How business also benefits from the Liberals’ latest labour reforms

Posted on June 3, 2017 in Policy Context – Opinion/Commentary –
June 2, 2017

We face a perfect storm of economic disruption. Which is the perfect time to smooth out some of the upheaval in workers’ lives.

A $15 minimum wage made big news this week as Ontario announced major reforms to its labour laws. But beyond hourly wages, daily working conditions matter just as much to workers — as does the rise of precarious employment.

Jobs that are unstable, unpredictable and unprotected. People paid less than permanent employees, prone to shift changes, and prevented from unionizing to protect themselves.

Our unemployment rate of 5.8 per cent can’t get much lower; our economic growth leads the country. These are boom times for employers; but also precarious times for many employees.

Allowing market forces alone to dictate working conditions makes about as much sense as defending the six-day work week of two centuries ago. Or, say, two weeks of paid vacation a year, with no paid leave days — in the present century.

The latest proposals are based on two years of work by an expert panel that heard from both business and labour. But consultations do not a consensus make.

Facing her own precarious employment as premier, Kathleen Wynne has picked a pathway. It may not save her political skin, but it will leave the legacy she has been looking for after all these years in power.

The underpinning is a recognition that temporary workers and so-called contract workers should not be treated as perpetual second-class citizens merely because they are precarious and not permanent. That means equal pay for equal work, reducing the temptation of employers — among them the government-owned LCBO — to maintain constant churn and impermanence in their workforce as a way to avoid the proper wages and benefits that loyal workers deserve.

An updated Employment Standards Act would reverse the onus on employers to show that they are not skirting the law by “misclassifying employees as “independent contractors” of convenience. No longer can major companies pretend that their once permanent workforces have magically migrated to individual workers who don’t deserve the safeguards they once did.

The new vacation minimum will be three weeks after five years of employment. Workers can get two paid emergency days. Without proper notice of shift changes, workers will be paid out.

The lynchpin for labour is a recognition that unionization has a correlation with working conditions — and that decreased membership has increased vulnerability. Organizing drives will be made easier for key sectors, notably building and cleaning services, home care and temporary help agencies, where fragmented workplaces make it hard to sign up individual members.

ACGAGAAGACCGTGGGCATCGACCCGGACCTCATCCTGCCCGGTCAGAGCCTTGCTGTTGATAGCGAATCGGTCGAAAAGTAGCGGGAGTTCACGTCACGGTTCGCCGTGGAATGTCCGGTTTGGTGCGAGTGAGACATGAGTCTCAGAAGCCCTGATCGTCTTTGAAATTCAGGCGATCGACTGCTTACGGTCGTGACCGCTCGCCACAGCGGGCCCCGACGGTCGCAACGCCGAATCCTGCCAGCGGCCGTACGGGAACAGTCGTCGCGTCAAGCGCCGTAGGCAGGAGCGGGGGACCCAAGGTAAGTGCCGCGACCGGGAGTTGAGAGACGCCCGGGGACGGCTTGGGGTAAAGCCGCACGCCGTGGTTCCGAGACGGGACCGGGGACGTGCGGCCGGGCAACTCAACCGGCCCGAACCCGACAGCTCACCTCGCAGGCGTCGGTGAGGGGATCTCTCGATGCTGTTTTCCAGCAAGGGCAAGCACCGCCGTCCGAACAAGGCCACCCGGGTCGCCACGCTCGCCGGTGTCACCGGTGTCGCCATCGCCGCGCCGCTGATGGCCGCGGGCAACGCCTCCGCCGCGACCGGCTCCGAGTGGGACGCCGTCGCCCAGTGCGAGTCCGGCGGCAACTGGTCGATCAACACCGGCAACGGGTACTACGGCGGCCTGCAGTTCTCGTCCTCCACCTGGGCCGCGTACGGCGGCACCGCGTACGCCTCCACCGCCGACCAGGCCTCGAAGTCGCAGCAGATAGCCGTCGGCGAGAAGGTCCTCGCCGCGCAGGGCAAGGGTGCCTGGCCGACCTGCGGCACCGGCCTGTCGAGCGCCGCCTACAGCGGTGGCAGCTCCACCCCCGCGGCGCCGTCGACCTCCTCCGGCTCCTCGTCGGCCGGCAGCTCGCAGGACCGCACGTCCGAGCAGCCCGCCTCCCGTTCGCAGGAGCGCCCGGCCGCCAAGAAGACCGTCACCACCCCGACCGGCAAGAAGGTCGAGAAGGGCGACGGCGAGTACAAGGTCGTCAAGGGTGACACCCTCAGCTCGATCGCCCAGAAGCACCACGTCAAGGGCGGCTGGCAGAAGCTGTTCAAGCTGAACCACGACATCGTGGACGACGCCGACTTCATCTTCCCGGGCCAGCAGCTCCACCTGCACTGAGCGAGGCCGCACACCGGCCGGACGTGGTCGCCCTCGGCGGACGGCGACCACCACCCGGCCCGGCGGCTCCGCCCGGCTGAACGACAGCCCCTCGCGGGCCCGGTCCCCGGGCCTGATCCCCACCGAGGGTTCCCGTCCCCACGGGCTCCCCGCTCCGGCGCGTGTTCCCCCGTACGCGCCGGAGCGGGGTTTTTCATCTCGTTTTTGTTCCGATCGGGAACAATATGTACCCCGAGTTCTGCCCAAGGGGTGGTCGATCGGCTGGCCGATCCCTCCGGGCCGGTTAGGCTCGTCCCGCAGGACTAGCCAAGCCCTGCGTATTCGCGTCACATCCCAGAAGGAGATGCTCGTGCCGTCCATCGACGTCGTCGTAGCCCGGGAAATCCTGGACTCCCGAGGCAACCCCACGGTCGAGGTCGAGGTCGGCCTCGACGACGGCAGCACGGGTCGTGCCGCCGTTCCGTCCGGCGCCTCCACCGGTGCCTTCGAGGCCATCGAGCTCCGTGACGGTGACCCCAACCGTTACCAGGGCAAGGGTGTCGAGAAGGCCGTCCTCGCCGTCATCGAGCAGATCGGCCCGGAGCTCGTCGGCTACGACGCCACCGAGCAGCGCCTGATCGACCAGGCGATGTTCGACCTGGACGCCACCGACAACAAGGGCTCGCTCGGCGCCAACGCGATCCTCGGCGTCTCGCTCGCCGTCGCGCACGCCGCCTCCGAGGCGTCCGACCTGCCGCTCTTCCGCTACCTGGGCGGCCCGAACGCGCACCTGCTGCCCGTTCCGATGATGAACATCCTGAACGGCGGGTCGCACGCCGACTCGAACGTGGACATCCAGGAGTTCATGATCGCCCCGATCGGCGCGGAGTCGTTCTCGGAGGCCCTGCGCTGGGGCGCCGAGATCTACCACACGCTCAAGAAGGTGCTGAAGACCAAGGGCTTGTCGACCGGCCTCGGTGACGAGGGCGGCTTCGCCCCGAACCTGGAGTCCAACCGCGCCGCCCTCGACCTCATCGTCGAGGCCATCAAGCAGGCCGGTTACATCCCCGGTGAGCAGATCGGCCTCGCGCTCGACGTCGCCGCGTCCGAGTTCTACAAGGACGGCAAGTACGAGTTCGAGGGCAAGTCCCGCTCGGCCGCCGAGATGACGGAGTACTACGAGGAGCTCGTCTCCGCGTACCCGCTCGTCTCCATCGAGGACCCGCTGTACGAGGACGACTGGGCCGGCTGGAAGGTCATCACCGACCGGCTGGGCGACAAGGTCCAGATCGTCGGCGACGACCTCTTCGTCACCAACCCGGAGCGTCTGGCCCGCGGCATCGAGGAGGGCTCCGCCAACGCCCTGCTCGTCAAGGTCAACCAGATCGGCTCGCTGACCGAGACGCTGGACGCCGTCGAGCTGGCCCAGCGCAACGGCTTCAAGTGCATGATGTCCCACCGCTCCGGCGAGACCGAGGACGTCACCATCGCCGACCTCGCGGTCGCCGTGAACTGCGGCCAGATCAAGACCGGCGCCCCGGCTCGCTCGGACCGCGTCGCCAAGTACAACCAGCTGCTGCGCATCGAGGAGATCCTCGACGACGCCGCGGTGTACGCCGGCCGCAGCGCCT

And the minimum wage will go up to $14 by next year and $15 in 2019 — a sweetener for workers (bittersweet for business) because pay scales were not part of the original employment review.

Business and the business press are kicking and screaming, accusing Wynne of acting like a New Democrat — an allegation echoed by a nonplussed NDP. A few unions are equally unhappy, but two of Canada’s most influential labour leaders — Jerry Dias of Unifor and Hassan Yussuff of the Canadian Labour Congress — are hailing the proposals as a welcome first step in addressing workers’ rights and redressing historical wrongs.

No one got everything they wanted, but there is no question the package tilts in favour of labour. That comes in the context, however, of an increasingly precarious playing field tilted in favour of employers — not least when the Progressive Conservative government of Mike Harris reduced union protections, some dating from the Bill Davis era.

In that sense, these reforms reposition the pendulum to an equilibrium. Now, with PC leader Patrick Brown seemingly poised to become premier next year, labour has good reason to wonder whether Wynne’s legacy will be left behind by another right-wing government.

For most of the past two decades, the Tories have demonized elected labour leaders as so-called “union bosses,” culminating in proposals by previous leader Tim Hudak to enact “right-to-work” laws defanging labour. Brown is now wooing willing unionists, but much of his opposition caucus cheerfully rallied behind the anti-labour rhetoric.

What distinguishes the latest Liberal package from traditional political footsie is that it offers a lifeline to private-sector unions at a time when they are treading water, as opposed to public-sector unions that have always fended for themselves. The beneficiaries of these reforms will be precarious employees for whom unionization has long been a remote possibility, and for whom legal protections have recently become more theoretical than practical.

The other big winner? Business groups, such as the Canadian Federation of Independent Business and the Ontario Chamber of Commerce, which can now launch fresh fundraising drives to tap into yet more fearmongering about the precarious state of employers.

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This entry was posted on Saturday, June 3rd, 2017 at 10:56 am and is filed under Policy Context. You can follow any responses to this entry through the RSS 2.0 feed. You can skip to the end and leave a response. Pinging is currently not allowed.

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